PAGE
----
Keys to Managing Passive-Aggressive Behavior
Passive-aggressive behavior is quite problematic, as it’s a major obstacle to maintaining the relationships you have with those who suffer from it.
This is why learning to manage passive-aggressive behavior is fundamental. In this article, you’ll learn how to recognize this behavior. You’ll also discover several keys points that will help you confront it. Thus, when you meet someone who behaves this way, you’ll be able to understand what’s happening and act accordingly.
What’s passive-aggressive behavior?
Everyone knows how to recognize an aggressive person. In general, it’s somebody who frequently uses attacks as a means or instrument. Aggression can be physical but also verbal; it can be direct but also camouflaged. On the other hand, there may be various reasons behind aggression, such as anger, stress, or anxiety.
With this understanding, you could say that a passive-aggressive person is unable to confront something they don’t like directly. However, neither are they able to contain all of their ill-will. Because of this, they tend to combine moments of self-control with moments where they lack control, often throwing off the people around them. If they’re dealing with anger, the person may demonstrate their discomfort through discontinuous and aggressive behaviors.
The problem is that this way of behaving isn’t very effective for resolving problems. Therefore, learning to manage passive-aggressive behavior is fundamental to avoid unnecessary conflicts.
For example, a person with this confrontational style would never say that they’re annoyed. Instead, they’d use indirect behaviors to show their anger, such as not talking to someone who offended them or by making irrelevant or sarcastic comments. Of course, this won’t help anyone if the intention is to resolve the conflict. Generally, however, these people are simply seeking to show their displeasure with a situation.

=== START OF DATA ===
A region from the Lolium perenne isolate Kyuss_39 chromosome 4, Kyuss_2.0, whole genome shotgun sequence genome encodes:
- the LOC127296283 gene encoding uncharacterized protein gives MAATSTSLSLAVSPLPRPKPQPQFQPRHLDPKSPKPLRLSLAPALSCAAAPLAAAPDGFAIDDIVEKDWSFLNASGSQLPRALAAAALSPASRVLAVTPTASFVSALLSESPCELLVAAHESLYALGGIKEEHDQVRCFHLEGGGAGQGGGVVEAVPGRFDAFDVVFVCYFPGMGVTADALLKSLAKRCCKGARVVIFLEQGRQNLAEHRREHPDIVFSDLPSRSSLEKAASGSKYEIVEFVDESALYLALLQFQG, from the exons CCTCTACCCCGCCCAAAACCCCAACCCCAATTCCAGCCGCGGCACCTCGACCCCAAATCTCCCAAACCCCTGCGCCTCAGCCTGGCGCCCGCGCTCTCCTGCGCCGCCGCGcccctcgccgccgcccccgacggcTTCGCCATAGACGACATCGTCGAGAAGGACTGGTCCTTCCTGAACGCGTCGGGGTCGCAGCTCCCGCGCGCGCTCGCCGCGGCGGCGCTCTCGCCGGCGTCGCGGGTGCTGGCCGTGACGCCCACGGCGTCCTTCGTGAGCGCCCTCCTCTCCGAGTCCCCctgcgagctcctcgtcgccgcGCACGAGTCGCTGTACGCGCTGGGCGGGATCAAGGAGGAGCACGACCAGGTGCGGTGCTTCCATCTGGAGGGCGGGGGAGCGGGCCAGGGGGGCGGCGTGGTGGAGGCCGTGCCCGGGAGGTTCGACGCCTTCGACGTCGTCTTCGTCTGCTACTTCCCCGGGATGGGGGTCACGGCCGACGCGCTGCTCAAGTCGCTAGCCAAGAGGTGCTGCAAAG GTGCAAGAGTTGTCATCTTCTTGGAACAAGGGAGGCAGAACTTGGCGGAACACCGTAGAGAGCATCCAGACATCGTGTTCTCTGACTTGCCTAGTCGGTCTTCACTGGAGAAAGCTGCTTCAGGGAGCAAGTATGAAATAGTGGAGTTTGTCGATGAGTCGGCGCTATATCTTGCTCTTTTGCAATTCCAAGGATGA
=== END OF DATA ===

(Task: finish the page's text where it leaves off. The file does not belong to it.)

How to manage passive-aggressive behavior
Below, you’ll discover two tips for confronting this type of behavior when you encounter it for the first time. When you master them, you’ll find that passive-aggressive people will no longer have power over you.
1. Ignore their calls for attention
The most effective way to manage passive-aggressive behavior is to ignore its symptoms and not reinforce them in their absence. Someone who displays this behavior is fundamentally seeking attention. Therefore, if they see that their behavior isn’t affecting you and you’re not paying any attention to it, they might start speaking with you more directly. In psychology, this is known as the extinction of behavior.
Going back to the previous idea, when a passive-aggressive person makes sarcastic comments or gives you “the silent treatment,” they’re seeking to receive reinforcement for their behavior. Nobody would think that a fight or an argument could be considered an outside reinforcement. However, they’re reinforcements if a person has no other tools in their repertoire of behaviors to get attention. Therefore, taking on the role of an educator is important in these cases.
2. Be assertive
The idea of being assertive has become popular lately, but it’s true that it’s very useful for resolving a multitude of problems and unpleasant situations. It may become one of your greatest allies regarding passive-aggressive behavior.
Thus, the first time you find yourself with a person who behaves this way, ask them directly what’s happening. The key to this approach is that you must remain calm in the discussion that will most likely follow. When a passive-aggressive person is questioned in this way, they’ll have to fight back and show what’s bothering them.
With all the cards on the table, it’ll be easier to resolve a conflict that would otherwise remain buried; like a thorn in your side, these people would continue causing you ill-will without you being able to understand the reasons behind their behavior. By provoking their discourse, you’ll acquire valuable information to resolve the conflict, as well as play the educational role we mentioned previously. Through you, the other person will learn that there’s another way to manage their anger, sadness, or stress.It might interest you...